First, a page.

#YAMatters, Angie Manfredi, Anita Sarkeesian, Ann Aguirre, BEA, Coverflip, feminism, Gayle Forman, gender, Jennifer McCartney, Justine Larbelestier, Kameron Hurley, Libba Bray, Maureen Johnson, Reading Matters, sexism, SFWA, social media, Twitter
My Twitter feed had a lot to say about sexism and feminism this weekend.
During Book Expo America, Jennifer McCartney posted a picture of some troubling titles for kids, the pink Nice and Pretty and the blue Brave and Smart from AZ Books.
Later, she wrote about it for XOJane.
Sexism in YA: "you don't need to be concerned with what's going on in 51% of the population." Our message to boys that books are girl books.—
gayle forman (@gayleforman) June 01, 2013
#Coverflip of course refers to Maureen Johnson’s fantastic challenge:
If you’ve had your head under a rock and haven’t heard about Coverflip, read this HuffPost article, then search #coverflip on Twitter for all the good stuff that came of it.
All weekend, tweets flew over sexism in the Science Fiction & Fantasy Writers of America bulletin. Some, like E. Catherine Toblar, decided to leave the organization over it. Others, like Anne Lyle, are joining up:
Kameron Hurley wrote a great post about the mess and the difference between censorship and criticism. The SFWA has since announced a Bulletin Task Force to address members’ concerns.
That might not have happened at all, and certainly not so quickly, without social media. But as Kameron Hurley says:
Well, welcome to 2013. And the world wide web, where everybody, even those underprivileged nobodies you never had to listen to before, has a chance to be heard.
Unfortunately, speaking out often comes along with consequences. Ann Aguirre posted yesterday about the sexism she’s encountered in the SFF world, and she’s already receiving hate mail in response, which can be found at the end of her post. As she warns, it’s harsh and could be triggering.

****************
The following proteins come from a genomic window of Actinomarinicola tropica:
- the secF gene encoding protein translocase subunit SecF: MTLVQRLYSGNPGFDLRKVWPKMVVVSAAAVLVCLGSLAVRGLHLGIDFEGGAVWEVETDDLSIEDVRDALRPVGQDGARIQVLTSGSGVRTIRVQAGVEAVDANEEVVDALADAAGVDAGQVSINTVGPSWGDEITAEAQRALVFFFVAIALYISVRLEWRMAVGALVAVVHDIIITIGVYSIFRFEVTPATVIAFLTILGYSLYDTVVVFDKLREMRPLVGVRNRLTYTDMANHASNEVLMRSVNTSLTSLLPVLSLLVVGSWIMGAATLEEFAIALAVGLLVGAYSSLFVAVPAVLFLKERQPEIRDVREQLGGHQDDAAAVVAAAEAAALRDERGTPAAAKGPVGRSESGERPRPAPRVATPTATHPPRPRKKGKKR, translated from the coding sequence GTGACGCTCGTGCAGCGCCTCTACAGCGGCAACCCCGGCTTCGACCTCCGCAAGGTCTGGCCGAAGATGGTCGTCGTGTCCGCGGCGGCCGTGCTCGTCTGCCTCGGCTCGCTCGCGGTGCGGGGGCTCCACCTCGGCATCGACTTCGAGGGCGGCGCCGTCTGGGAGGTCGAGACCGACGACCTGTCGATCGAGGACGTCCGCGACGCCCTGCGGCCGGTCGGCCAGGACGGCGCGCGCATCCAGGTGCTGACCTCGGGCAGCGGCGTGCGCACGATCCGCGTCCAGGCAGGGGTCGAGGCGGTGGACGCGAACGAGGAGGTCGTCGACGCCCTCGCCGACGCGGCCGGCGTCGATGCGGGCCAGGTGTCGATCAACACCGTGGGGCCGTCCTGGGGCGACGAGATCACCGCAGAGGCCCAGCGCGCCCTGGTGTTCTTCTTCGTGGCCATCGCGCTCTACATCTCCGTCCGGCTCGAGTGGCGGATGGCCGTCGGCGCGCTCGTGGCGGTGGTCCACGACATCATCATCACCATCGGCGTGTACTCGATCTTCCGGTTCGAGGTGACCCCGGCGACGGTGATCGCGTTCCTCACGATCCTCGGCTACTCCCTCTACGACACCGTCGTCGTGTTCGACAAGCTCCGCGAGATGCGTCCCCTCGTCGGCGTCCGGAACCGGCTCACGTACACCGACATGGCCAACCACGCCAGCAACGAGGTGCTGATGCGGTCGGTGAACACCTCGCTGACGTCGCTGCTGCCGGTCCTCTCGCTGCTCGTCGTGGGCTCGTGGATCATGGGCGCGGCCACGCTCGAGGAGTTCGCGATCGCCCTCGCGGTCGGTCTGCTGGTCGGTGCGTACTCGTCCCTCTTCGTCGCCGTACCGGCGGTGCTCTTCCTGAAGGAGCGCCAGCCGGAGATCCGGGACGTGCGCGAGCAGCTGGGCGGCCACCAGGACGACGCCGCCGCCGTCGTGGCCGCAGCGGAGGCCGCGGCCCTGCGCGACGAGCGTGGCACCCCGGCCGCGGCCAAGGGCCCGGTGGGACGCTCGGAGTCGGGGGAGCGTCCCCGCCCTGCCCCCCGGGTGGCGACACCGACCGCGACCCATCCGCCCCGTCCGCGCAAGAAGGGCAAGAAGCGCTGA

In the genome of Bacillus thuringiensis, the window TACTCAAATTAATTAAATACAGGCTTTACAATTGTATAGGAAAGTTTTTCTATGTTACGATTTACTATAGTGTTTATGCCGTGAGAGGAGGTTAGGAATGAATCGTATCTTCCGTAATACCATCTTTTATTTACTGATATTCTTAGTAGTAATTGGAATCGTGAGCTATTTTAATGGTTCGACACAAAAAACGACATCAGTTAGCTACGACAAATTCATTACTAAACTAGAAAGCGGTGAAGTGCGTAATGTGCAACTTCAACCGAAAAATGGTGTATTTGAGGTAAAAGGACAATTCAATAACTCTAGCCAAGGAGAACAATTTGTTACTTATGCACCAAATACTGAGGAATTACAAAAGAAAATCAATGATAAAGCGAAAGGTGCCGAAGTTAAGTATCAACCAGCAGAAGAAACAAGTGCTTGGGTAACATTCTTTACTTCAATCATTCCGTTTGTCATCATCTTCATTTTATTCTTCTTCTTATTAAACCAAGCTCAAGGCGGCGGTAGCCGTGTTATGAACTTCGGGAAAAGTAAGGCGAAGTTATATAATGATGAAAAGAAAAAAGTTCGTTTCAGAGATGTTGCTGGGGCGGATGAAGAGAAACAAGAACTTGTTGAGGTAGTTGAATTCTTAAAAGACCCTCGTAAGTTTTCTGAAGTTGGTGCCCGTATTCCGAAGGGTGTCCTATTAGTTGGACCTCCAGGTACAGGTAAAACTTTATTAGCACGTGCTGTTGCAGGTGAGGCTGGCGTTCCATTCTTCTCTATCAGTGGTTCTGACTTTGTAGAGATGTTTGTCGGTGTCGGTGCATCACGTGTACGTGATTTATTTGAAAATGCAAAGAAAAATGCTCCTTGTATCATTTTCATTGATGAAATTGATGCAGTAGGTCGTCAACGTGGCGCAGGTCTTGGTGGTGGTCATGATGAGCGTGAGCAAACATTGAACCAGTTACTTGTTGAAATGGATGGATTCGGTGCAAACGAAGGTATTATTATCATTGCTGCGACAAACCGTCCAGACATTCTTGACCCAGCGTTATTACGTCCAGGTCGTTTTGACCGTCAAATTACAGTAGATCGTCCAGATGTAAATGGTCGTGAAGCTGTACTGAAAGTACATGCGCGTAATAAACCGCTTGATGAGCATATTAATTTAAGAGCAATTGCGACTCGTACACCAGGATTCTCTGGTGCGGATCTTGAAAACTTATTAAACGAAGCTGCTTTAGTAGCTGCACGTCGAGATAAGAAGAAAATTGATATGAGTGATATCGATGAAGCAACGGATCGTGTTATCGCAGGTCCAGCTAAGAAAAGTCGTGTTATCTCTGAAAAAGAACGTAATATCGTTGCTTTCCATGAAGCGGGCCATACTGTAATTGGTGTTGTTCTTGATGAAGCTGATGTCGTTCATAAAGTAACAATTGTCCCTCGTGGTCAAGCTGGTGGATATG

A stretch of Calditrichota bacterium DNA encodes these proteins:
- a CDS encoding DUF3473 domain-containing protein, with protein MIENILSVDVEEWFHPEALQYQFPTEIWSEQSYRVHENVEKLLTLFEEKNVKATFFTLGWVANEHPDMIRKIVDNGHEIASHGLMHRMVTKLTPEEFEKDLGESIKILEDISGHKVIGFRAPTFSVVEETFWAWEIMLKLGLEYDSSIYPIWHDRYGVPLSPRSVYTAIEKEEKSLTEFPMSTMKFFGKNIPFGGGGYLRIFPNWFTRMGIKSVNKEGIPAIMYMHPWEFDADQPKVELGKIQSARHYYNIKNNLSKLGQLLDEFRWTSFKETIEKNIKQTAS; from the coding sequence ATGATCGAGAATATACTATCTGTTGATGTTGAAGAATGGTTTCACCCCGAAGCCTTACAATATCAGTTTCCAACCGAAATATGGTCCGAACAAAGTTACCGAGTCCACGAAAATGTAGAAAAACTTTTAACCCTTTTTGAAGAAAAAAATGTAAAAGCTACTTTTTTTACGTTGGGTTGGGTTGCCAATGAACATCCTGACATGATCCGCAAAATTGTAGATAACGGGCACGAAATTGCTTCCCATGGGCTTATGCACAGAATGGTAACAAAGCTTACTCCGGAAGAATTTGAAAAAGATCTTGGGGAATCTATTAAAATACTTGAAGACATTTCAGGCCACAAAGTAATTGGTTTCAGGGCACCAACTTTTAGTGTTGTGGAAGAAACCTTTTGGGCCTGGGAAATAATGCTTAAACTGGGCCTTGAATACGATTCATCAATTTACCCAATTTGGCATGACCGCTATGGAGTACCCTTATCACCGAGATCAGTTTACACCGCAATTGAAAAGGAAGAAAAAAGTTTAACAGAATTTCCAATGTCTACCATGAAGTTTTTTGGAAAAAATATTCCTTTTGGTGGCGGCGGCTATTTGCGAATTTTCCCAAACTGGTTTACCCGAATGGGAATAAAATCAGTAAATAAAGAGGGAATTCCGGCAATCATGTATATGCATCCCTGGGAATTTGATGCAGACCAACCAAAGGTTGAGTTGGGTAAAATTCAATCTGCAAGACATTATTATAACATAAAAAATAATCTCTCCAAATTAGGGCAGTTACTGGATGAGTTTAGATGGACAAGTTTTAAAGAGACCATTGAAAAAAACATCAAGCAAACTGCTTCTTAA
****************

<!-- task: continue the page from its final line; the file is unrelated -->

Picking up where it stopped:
Right after reading about the SWFA mess, I read IGN’s excellent feature on Anita Sarkeesian’s “Tropes vs. Women in Video Games.” And even though I’d been warned, I made the mistake of reading the comments.
I felt like this guy:
Anita Sarkeesian is one of my heroes, and she’s endured an online campaign of misogyny, bullying, and hacking. Between reminders of that and reading snippets from the SWFA bulletin, I fell into a (thankfully brief and mild) depression.
One tweet that has stuck with me from these past few days is Justine Larbelestier’s in response to the SWFA hubbub:
Change is too slow. (In the immortal words of Nina Simone.)—
Justine Larbalestier (@JustineLavaworm) June 01, 2013
It so often feels that way, but all of the voices discussing and calling for change have heartened me.
As I was typing this post, came this tweet from Angie Manfredi:
(She was in the midst of calling out an ill-informed article (book promo) titled “How to Write a Feminist Young Adult Novel” in Jezebel, and she wasn’t alone, but you’ll have to visit to Twitter for more on that …)
And here’s another heartening one, from Justine Larbelestier:
And because I'm depressing everyone: the difference now is that many people speak out about it. We fight back. There are other discourses.—
Justine Larbalestier (@JustineLavaworm) June 03, 2013
Change is slow, but it is change. Social media opens the door to rants and trolls and bullying and harassment, but it also provides a forum for conversation, for calling out poor choices, and for empowering young people.
And any “nobody” can join the conversation. So participate. Pay attention. Be critical. Listen. Stay positive. Share.